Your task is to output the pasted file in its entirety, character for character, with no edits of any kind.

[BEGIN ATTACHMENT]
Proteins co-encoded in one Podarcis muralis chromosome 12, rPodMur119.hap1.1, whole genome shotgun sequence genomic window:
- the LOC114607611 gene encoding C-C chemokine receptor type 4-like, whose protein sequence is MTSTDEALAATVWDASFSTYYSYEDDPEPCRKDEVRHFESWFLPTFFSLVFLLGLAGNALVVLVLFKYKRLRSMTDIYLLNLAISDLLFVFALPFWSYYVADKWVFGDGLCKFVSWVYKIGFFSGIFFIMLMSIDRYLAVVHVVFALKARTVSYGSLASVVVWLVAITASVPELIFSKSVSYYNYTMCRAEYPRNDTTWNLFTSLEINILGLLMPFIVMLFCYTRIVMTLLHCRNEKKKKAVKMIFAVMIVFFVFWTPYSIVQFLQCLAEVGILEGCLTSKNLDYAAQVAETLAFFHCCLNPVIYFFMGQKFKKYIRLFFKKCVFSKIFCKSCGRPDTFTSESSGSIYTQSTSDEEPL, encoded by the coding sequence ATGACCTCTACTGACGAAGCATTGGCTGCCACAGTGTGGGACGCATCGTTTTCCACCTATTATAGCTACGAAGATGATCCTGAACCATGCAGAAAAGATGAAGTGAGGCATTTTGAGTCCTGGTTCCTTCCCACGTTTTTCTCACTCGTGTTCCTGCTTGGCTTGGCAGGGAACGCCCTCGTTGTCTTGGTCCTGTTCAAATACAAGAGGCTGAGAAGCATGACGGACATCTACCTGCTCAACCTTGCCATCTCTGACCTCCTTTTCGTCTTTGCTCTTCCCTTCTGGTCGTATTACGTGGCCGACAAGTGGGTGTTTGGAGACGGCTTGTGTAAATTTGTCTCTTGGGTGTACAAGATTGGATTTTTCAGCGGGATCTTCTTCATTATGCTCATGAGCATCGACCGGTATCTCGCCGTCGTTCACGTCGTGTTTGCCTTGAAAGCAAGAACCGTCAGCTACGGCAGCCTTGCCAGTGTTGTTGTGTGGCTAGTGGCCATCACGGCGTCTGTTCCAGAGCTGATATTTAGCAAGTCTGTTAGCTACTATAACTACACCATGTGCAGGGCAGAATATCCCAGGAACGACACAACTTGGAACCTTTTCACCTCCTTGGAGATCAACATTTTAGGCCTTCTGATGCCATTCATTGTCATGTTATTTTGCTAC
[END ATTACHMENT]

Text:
Proteins co-encoded in one Podarcis muralis chromosome 12, rPodMur119.hap1.1, whole genome shotgun sequence genomic window:
- the LOC114607611 gene encoding C-C chemokine receptor type 4-like, whose protein sequence is MTSTDEALAATVWDASFSTYYSYEDDPEPCRKDEVRHFESWFLPTFFSLVFLLGLAGNALVVLVLFKYKRLRSMTDIYLLNLAISDLLFVFALPFWSYYVADKWVFGDGLCKFVSWVYKIGFFSGIFFIMLMSIDRYLAVVHVVFALKARTVSYGSLASVVVWLVAITASVPELIFSKSVSYYNYTMCRAEYPRNDTTWNLFTSLEINILGLLMPFIVMLFCYTRIVMTLLHCRNEKKKKAVKMIFAVMIVFFVFWTPYSIVQFLQCLAEVGILEGCLTSKNLDYAAQVAETLAFFHCCLNPVIYFFMGQKFKKYIRLFFKKCVFSKIFCKSCGRPDTFTSESSGSIYTQSTSDEEPL, encoded by the coding sequence ATGACCTCTACTGACGAAGCATTGGCTGCCACAGTGTGGGACGCATCGTTTTCCACCTATTATAGCTACGAAGATGATCCTGAACCATGCAGAAAAGATGAAGTGAGGCATTTTGAGTCCTGGTTCCTTCCCACGTTTTTCTCACTCGTGTTCCTGCTTGGCTTGGCAGGGAACGCCCTCGTTGTCTTGGTCCTGTTCAAATACAAGAGGCTGAGAAGCATGACGGACATCTACCTGCTCAACCTTGCCATCTCTGACCTCCTTTTCGTCTTTGCTCTTCCCTTCTGGTCGTATTACGTGGCCGACAAGTGGGTGTTTGGAGACGGCTTGTGTAAATTTGTCTCTTGGGTGTACAAGATTGGATTTTTCAGCGGGATCTTCTTCATTATGCTCATGAGCATCGACCGGTATCTCGCCGTCGTTCACGTCGTGTTTGCCTTGAAAGCAAGAACCGTCAGCTACGGCAGCCTTGCCAGTGTTGTTGTGTGGCTAGTGGCCATCACGGCGTCTGTTCCAGAGCTGATATTTAGCAAGTCTGTTAGCTACTATAACTACACCATGTGCAGGGCAGAATATCCCAGGAACGACACAACTTGGAACCTTTTCACCTCCTTGGAGATCAACATTTTAGGCCTTCTGATGCCATTCATTGTCATGTTATTTTGCTAC